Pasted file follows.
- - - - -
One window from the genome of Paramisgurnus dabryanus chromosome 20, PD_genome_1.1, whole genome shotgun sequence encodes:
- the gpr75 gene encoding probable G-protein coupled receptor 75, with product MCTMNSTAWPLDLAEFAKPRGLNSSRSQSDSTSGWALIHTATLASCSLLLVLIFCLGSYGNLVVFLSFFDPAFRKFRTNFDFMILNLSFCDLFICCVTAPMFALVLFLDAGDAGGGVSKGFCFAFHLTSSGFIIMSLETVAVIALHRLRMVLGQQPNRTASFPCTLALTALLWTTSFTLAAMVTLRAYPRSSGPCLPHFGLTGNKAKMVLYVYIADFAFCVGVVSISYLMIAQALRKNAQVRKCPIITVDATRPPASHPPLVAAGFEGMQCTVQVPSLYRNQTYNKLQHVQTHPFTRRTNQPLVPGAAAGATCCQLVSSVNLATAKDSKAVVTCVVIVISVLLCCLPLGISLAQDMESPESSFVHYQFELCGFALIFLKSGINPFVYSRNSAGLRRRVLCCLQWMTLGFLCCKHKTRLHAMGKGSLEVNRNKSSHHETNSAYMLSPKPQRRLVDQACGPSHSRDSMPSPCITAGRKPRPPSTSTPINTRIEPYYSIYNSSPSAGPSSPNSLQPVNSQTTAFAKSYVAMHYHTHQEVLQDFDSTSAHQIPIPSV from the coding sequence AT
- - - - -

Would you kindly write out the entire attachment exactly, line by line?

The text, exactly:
One window from the genome of Paramisgurnus dabryanus chromosome 20, PD_genome_1.1, whole genome shotgun sequence encodes:
- the gpr75 gene encoding probable G-protein coupled receptor 75, with product MCTMNSTAWPLDLAEFAKPRGLNSSRSQSDSTSGWALIHTATLASCSLLLVLIFCLGSYGNLVVFLSFFDPAFRKFRTNFDFMILNLSFCDLFICCVTAPMFALVLFLDAGDAGGGVSKGFCFAFHLTSSGFIIMSLETVAVIALHRLRMVLGQQPNRTASFPCTLALTALLWTTSFTLAAMVTLRAYPRSSGPCLPHFGLTGNKAKMVLYVYIADFAFCVGVVSISYLMIAQALRKNAQVRKCPIITVDATRPPASHPPLVAAGFEGMQCTVQVPSLYRNQTYNKLQHVQTHPFTRRTNQPLVPGAAAGATCCQLVSSVNLATAKDSKAVVTCVVIVISVLLCCLPLGISLAQDMESPESSFVHYQFELCGFALIFLKSGINPFVYSRNSAGLRRRVLCCLQWMTLGFLCCKHKTRLHAMGKGSLEVNRNKSSHHETNSAYMLSPKPQRRLVDQACGPSHSRDSMPSPCITAGRKPRPPSTSTPINTRIEPYYSIYNSSPSAGPSSPNSLQPVNSQTTAFAKSYVAMHYHTHQEVLQDFDSTSAHQIPIPSV from the coding sequence AT